... totally new object, color, scent, taste, sound, impression. It was necessary to have a point of orientation before the new could be fitted into the old. What we really lacked in psi was the ability to orient its phenomena. The various psi gifted individuals tried to do this. If they believed in guides from beyond the veil, that's the way they expressed themselves. On the other hand, a Rhine card caller might not be able ...
— Sense from Thought Divide • Mark Irvin Clifton

... into far-away countries for their subjects: to Sodom and Lesbos. The best known is Michael Kouzmine. This writer, who happily began with stories of the Orient in the Middle Ages, has now acquired a rather sad renown for himself with his story called "The Wings," which appeared at the end of 1906. The scandalous success which this book won, encouraged the author to go on in the same manner. In poor verse, and especially in ...
— Contemporary Russian Novelists • Serge Persky

... South! bring perfume, nard and spice, Lade all thine amorous burdens on my gales:— Thou that the Pole-star wooest, mailed in ice, Let swarm thy snow-white bees upon these vales! O West Wind, from each rude and swooping wing Shake forth thy salty tempests, from the plains Transport me healing! Golden Orient, sing, And fan me with thy murmurous painted vanes. O whirlwinds, rash and rude! O headlong wrath Of your unbridled and cyclonic staves! Shall man yet tread you like some earthly path? Shall I, your king, ...
— The Masque of the Elements • Herman Scheffauer

... his fatigues and dangers with the better zest, since we know in advance that he reached home safely at last. One of the most popular modern books of travel—Eothen—is a poem which gives us the very atmosphere and odor of the Orient, but nothing more; and the author floats before our vision in so dim and wraith-like a manner, that many readers have doubted whether the work was founded on actual experience. On the other hand, those old narratives, of which Robinson Crusoe is the ideal type, bear unmistakable stains ...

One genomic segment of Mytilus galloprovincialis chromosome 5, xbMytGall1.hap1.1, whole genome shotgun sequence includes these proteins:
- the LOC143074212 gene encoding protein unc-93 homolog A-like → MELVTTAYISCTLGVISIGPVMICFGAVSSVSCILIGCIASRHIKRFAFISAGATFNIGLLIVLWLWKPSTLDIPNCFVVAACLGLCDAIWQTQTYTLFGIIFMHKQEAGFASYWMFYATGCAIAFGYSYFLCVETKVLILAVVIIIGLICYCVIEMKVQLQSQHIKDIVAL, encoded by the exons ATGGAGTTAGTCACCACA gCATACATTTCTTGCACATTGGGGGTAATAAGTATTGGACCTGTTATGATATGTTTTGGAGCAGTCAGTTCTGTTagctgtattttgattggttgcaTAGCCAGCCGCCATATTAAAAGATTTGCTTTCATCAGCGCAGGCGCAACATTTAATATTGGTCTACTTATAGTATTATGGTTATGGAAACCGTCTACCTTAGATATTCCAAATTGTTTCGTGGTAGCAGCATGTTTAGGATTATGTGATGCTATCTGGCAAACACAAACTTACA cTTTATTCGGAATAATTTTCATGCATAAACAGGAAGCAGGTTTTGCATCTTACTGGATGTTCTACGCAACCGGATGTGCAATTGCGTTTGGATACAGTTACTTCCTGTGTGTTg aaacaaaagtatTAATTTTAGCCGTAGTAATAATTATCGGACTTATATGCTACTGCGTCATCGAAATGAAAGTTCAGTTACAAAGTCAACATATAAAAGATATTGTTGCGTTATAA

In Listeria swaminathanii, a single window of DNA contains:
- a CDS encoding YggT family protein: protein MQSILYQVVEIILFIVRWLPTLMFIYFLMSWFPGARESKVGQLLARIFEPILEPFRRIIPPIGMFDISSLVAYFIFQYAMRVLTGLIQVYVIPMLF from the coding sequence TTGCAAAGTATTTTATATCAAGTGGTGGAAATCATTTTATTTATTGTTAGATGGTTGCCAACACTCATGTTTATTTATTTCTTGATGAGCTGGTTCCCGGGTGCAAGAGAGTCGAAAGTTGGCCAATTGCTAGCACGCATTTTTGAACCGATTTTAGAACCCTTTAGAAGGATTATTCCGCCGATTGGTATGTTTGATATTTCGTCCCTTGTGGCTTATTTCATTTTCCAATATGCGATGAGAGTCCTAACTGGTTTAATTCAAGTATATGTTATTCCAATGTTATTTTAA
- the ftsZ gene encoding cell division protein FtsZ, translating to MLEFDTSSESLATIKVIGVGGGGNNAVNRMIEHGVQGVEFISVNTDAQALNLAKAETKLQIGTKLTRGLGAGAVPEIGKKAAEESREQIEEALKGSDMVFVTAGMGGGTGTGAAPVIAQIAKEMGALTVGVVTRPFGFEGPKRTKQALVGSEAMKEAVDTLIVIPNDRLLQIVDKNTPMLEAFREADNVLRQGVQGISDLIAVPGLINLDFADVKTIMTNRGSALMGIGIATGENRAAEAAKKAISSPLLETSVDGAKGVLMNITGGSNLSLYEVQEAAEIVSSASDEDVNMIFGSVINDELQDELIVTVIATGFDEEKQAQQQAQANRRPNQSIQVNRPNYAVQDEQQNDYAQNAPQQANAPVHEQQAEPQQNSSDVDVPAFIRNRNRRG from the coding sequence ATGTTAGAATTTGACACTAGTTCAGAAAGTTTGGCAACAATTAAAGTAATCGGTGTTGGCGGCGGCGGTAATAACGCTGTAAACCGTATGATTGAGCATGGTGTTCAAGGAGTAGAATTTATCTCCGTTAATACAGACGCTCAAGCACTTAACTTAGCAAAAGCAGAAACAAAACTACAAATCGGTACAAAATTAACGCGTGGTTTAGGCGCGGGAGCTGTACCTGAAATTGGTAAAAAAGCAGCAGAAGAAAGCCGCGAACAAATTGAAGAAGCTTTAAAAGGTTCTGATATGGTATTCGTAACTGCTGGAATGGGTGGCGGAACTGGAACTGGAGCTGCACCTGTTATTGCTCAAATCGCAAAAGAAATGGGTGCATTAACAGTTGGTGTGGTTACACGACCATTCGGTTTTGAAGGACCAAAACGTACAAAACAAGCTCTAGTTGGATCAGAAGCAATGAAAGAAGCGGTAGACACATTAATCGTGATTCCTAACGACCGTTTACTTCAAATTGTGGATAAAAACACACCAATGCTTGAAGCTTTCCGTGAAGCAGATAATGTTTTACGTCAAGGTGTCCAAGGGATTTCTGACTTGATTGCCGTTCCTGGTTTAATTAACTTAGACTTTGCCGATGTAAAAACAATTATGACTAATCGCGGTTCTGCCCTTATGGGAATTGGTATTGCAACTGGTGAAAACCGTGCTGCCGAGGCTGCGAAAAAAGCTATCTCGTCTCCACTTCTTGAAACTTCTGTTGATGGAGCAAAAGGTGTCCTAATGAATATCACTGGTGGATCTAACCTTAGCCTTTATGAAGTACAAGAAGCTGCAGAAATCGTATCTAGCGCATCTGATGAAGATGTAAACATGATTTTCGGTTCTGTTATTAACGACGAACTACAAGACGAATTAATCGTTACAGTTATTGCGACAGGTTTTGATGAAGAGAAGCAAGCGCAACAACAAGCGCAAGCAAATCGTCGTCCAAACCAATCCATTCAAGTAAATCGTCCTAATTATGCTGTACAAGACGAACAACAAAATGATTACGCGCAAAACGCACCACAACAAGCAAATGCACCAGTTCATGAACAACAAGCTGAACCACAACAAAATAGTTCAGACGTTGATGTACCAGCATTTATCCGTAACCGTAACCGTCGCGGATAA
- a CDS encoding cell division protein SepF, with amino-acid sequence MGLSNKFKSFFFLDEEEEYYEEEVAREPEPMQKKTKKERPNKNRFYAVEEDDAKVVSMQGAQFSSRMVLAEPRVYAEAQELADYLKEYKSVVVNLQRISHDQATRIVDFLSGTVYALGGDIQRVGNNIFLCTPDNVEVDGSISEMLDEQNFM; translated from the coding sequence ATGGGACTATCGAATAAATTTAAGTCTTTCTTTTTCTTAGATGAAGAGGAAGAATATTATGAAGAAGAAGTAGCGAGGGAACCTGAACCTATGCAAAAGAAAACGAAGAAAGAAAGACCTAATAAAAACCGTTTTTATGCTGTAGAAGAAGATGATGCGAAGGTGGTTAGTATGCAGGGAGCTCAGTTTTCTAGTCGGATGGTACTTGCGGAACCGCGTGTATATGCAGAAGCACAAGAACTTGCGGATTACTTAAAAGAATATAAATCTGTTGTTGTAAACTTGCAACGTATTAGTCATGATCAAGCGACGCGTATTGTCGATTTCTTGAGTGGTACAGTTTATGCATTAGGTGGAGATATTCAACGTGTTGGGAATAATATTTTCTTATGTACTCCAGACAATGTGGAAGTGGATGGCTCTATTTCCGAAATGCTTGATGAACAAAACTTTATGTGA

— Continental Monthly - Volume 1 - Issue 3 • Various

... form and disposition of inanimate things. I was prepared to be smothered in a profusion of local effects; of saddle-cloths, silk hangings, water-pipes, daggers and match-locks, dim nooks with divans, and those other decorations that suggest the glamour of the Orient to certain Western minds. Or again, I said to myself, this European wife will have imported certain tastes from over the sea; the house will be replete with trifles carefully disposed in negligent fashion, silver photograph frames and flower vases reposing on diminutive tables, ...
— Fountains In The Sand - Rambles Among The Oases Of Tunisia • Norman Douglas

... leather curtain, was large a great white creature like a moving statue, with a still, blank face framed in banks of shining jet hair. The strong, lights of the chamber shone on her; she stood, still as an image, with large, incurious eyes, looking at him. All the Orient was immanent in her; she had the quiet, the resignation, ...
— Those Who Smiled - And Eleven Other Stories • Perceval Gibbon

... these opiate flowers On thy restless pillow,— They were plucked from Orient bowers, By the Indian billow. Be thy sleep Calm and deep, Like theirs who fell; not ...
— The Pagans • Arlo Bates

... consort, on her entry into Paris in 1389. "I, the author of this book," says Froissart, after describing at length the usual incidents of a royal procession—the fountains running with wines, aromatic with Orient spices, the music, the ballets, the spectacles, the sumptuous decorations—"I marvelled when I beheld such great foison, for all the grant Rue St. Denis was as richly covered with cloth of camelot and of silk like as were all the cloth ...
— The Story of Paris • Thomas Okey

... the fifth century had arrived, the horrible epoch when frightful motions convulsed the earth. The Barbarians sacked Gaul. Paralyzed Rome, pillaged by the Visigoths, felt its life grow feeble, perceived its extremities, the occident and the orient, writhe in blood and grow more exhausted from ...
— Against The Grain • Joris-Karl Huysmans